While in recent years the Falklands has become something of a quiet backwater, the election of a new Government in Argentina may see the significant progress made in recent years put under pressure.

The hope must be that there will not be a return to the previously tense relationship of much of the last 10 years.

However, the presence of a substantial tri-service garrison continues to act as a credible deterrent against any potential foolish activity. It is to be hoped that the year passes peacefully in the Falkland Islands.

More widely the Royal Navy has now confirmed that it is looking to deploy two River class OPVs out to the Far East, probably using the existing UK facilities in Singapore as a permanent naval base. This will represent the first time that the UK has based warships in the Asia Pacific region since 1997, when the Hong Kong squadron was disbanded.

This represents a wider shift of interest by the UK into the Asia Pacific region which has seen a significantly increased military presence in recent years, including multiple ship visits and more participation in events like the Five Power Defence Agreement (FPDA) exercises.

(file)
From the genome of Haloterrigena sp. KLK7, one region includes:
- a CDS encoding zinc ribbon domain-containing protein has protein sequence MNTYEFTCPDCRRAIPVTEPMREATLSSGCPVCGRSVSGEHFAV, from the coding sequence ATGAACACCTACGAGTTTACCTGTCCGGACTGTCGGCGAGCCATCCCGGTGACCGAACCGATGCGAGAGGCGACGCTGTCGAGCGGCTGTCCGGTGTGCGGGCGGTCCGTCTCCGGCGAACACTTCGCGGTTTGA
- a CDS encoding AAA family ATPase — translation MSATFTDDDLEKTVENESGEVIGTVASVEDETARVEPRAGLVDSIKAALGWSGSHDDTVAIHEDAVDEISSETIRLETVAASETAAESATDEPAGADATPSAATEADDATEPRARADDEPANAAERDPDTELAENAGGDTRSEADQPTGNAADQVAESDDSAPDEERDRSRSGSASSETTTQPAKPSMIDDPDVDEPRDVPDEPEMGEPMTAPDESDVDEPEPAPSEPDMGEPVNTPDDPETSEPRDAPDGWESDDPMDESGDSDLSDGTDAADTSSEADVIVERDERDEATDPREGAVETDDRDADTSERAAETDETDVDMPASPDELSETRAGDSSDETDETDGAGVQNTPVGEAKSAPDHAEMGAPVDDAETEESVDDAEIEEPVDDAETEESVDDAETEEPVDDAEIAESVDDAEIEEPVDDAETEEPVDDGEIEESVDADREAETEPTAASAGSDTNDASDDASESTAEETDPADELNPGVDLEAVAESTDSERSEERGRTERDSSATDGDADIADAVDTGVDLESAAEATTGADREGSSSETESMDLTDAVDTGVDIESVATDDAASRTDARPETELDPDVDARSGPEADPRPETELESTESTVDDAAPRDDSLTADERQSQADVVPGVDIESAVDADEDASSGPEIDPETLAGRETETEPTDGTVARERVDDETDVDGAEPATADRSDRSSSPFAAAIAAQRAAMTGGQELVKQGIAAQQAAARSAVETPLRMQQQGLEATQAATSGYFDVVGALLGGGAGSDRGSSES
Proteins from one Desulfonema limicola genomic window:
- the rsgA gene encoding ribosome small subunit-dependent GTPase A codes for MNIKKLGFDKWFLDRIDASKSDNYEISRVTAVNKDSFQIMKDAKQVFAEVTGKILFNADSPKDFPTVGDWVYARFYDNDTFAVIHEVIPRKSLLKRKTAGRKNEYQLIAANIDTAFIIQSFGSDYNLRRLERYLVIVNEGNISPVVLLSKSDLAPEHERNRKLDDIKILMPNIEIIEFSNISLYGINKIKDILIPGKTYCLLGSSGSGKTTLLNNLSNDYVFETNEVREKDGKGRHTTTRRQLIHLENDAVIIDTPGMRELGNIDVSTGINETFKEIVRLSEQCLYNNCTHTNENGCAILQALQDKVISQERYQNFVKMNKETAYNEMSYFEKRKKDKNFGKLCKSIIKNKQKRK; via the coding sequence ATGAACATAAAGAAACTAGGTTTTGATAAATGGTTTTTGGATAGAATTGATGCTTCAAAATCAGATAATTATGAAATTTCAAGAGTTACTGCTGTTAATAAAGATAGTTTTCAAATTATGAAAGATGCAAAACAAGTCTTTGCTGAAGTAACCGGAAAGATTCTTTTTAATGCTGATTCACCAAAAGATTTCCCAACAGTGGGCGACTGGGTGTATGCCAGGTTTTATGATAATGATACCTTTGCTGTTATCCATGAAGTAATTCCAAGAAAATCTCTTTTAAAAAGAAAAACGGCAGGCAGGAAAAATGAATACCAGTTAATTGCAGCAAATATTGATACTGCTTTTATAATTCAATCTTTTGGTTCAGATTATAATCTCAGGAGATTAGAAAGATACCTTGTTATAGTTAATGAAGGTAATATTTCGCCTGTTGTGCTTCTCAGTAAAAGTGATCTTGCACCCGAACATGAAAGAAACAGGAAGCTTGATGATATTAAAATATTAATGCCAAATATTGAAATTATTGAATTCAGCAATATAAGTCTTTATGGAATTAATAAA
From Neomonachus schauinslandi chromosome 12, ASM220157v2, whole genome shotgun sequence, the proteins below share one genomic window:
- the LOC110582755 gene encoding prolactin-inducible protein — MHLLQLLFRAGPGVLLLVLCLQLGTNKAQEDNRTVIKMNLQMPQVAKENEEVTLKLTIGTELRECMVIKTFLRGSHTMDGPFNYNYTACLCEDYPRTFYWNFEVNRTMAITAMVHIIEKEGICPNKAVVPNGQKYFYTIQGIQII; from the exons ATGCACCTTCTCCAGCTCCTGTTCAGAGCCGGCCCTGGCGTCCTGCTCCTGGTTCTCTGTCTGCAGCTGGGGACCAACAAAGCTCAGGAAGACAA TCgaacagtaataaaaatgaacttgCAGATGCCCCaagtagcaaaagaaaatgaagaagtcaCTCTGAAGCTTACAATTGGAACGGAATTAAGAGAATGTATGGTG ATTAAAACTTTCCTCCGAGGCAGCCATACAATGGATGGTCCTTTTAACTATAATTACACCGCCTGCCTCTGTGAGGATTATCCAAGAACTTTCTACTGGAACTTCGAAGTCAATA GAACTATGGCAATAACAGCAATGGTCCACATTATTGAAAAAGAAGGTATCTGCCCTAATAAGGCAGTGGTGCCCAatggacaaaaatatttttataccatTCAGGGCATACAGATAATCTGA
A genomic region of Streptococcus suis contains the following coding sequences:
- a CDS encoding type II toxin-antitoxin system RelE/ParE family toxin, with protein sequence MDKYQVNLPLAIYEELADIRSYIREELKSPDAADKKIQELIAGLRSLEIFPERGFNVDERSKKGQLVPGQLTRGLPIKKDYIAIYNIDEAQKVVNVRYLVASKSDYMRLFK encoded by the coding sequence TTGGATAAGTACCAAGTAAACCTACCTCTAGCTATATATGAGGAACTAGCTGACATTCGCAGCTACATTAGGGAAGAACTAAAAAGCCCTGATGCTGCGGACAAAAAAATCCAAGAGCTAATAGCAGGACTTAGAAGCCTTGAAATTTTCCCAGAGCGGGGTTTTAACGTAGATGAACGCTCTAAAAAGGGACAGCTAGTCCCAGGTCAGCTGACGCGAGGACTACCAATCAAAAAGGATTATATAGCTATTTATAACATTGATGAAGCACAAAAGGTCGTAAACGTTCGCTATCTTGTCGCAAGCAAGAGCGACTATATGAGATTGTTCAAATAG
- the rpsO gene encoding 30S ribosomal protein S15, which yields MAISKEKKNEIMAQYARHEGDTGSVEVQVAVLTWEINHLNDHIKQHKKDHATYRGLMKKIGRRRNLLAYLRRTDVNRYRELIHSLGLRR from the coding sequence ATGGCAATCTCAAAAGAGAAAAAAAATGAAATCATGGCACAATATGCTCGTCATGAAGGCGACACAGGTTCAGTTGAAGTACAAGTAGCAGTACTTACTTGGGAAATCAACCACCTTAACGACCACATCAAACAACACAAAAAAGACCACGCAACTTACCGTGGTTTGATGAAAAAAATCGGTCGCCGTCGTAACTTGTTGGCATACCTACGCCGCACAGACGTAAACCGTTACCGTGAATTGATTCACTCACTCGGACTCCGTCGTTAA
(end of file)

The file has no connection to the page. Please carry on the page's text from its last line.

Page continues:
The year is likely to see continued UK presence in the region through both the Gurkha garrison in Brunei and the presence of HMS Enterprise, currently on duties in the vicinity of Korea and Japan.

From an equipment perspective, 2020 will see the Royal Navy focused on the final phases of regenerating the Carrier Strike capability, with both HMS Queen Elizabeth and Prince of Wales at sea, helping to test the ability to deploy F35 jets from the RN, RAF and also with US Marine Corps onboard.

This comes ahead of the first planned major deployment in 2021, probably out to the Asia Pacific region.

AJAX. Credit: Stuart Hill, Crown Copyright

The British Army will focus on continuing to renew its equipment with progress being made on Ajax vehicles and the Warrior upgrade programme, while new AH64 Apaches are also under construction.

The RAF will bring in the P8 Poseidon aircraft, helping regenerate the maritime patrol aircraft capability lost in the 2010 defence review.